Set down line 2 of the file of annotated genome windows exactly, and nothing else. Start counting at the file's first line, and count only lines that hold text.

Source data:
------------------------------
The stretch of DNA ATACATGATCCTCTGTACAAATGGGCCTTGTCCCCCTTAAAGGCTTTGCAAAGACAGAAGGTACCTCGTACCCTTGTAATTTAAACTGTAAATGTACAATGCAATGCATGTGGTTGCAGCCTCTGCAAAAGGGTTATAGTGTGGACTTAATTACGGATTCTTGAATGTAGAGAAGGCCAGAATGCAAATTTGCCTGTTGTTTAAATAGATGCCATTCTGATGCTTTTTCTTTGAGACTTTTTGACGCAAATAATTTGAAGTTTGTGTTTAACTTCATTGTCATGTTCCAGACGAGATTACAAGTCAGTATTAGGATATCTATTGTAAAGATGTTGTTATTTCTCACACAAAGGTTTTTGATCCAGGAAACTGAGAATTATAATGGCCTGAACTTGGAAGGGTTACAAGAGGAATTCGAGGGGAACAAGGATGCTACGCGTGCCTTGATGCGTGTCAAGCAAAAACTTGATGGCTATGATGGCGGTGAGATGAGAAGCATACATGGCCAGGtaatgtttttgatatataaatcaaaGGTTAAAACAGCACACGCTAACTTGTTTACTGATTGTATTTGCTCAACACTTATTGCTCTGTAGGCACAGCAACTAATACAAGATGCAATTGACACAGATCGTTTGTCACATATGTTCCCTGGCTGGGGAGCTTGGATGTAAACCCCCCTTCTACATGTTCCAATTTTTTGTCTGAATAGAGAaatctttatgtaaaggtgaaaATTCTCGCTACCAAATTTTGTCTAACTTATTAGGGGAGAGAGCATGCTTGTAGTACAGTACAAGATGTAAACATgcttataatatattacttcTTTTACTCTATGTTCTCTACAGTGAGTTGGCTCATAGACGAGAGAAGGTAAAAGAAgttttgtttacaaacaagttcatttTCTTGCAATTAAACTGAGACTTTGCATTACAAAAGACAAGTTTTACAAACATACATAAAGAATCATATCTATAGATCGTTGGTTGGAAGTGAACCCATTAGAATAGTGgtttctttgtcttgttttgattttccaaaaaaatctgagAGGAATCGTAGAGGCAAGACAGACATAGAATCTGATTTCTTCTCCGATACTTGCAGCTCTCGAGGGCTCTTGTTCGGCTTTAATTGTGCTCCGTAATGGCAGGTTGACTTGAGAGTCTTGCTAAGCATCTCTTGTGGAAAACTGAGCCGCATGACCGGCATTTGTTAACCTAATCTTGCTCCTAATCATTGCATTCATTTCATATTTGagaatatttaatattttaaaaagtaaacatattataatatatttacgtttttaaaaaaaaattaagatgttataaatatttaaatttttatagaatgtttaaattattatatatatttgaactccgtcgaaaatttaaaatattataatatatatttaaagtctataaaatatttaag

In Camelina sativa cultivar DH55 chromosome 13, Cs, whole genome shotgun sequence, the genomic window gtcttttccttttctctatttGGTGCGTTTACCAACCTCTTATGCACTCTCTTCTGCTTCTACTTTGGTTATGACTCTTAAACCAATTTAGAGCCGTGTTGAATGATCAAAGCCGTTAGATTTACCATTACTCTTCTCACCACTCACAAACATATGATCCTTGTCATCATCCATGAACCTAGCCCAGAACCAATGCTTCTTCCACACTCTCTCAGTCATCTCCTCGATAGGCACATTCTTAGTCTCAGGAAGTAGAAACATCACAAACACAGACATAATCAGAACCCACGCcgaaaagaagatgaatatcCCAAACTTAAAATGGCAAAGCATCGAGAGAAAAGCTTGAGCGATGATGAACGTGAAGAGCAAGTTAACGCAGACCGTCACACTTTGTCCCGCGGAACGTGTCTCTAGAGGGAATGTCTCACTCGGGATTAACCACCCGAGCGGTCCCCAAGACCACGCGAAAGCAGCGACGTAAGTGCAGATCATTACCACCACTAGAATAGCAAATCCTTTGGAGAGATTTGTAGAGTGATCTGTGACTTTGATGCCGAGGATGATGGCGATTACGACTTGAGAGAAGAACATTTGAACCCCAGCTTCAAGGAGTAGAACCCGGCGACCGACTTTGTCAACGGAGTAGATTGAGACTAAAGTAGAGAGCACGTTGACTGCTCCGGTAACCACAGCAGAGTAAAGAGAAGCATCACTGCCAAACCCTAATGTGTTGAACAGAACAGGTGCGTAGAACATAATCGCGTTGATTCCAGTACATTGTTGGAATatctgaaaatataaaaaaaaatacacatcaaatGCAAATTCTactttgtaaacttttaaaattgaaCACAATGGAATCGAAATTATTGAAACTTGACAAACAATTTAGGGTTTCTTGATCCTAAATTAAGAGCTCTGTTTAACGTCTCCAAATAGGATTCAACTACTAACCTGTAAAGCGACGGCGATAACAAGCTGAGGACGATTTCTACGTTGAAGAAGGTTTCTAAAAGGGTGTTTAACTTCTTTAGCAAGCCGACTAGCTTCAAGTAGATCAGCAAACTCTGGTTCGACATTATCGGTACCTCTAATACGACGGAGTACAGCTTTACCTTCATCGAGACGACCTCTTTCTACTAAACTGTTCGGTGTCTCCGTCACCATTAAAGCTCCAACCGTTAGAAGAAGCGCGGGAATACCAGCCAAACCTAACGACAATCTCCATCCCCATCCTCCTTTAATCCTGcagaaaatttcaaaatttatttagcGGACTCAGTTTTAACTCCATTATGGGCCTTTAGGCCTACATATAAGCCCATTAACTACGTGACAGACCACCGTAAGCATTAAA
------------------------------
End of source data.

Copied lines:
In Camelina sativa cultivar DH55 chromosome 13, Cs, whole genome shotgun sequence, the genomic window gtcttttccttttctctatttGGTGCGTTTACCAACCTCTTATGCACTCTCTTCTGCTTCTACTTTGGTTATGACTCTTAAACCAATTTAGAGCCGTGTTGAATGATCAAAGCCGTTAGATTTACCATTACTCTTCTCACCACTCACAAACATATGATCCTTGTCATCATCCATGAACCTAGCCCAGAACCAATGCTTCTTCCACACTCTCTCAGTCATCTCCTCGATAGGCACATTCTTAGTCTCAGGAAGTAGAAACATCACAAACACAGACATAATCAGAACCCACGCcgaaaagaagatgaatatcCCAAACTTAAAATGGCAAAGCATCGAGAGAAAAGCTTGAGCGATGATGAACGTGAAGAGCAAGTTAACGCAGACCGTCACACTTTGTCCCGCGGAACGTGTCTCTAGAGGGAATGTCTCACTCGGGATTAACCACCCGAGCGGTCCCCAAGACCACGCGAAAGCAGCGACGTAAGTGCAGATCATTACCACCACTAGAATAGCAAATCCTTTGGAGAGATTTGTAGAGTGATCTGTGACTTTGATGCCGAGGATGATGGCGATTACGACTTGAGAGAAGAACATTTGAACCCCAGCTTCAAGGAGTAGAACCCGGCGACCGACTTTGTCAACGGAGTAGATTGAGACTAAAGTAGAGAGCACGTTGACTGCTCCGGTAACCACAGCAGAGTAAAGAGAAGCATCACTGCCAAACCCTAATGTGTTGAACAGAACAGGTGCGTAGAACATAATCGCGTTGATTCCAGTACATTGTTGGAATatctgaaaatataaaaaaaaatacacatcaaatGCAAATTCTactttgtaaacttttaaaattgaaCACAATGGAATCGAAATTATTGAAACTTGACAAACAATTTAGGGTTTCTTGATCCTAAATTAAGAGCTCTGTTTAACGTCTCCAAATAGGATTCAACTACTAACCTGTAAAGCGACGGCGATAACAAGCTGAGGACGATTTCTACGTTGAAGAAGGTTTCTAAAAGGGTGTTTAACTTCTTTAGCAAGCCGACTAGCTTCAAGTAGATCAGCAAACTCTGGTTCGACATTATCGGTACCTCTAATACGACGGAGTACAGCTTTACCTTCATCGAGACGACCTCTTTCTACTAAACTGTTCGGTGTCTCCGTCACCATTAAAGCTCCAACCGTTAGAAGAAGCGCGGGAATACCAGCCAAACCTAACGACAATCTCCATCCCCATCCTCCTTTAATCCTGcagaaaatttcaaaatttatttagcGGACTCAGTTTTAACTCCATTATGGGCCTTTAGGCCTACATATAAGCCCATTAACTACGTGACAGACCACCGTAAGCATTAAA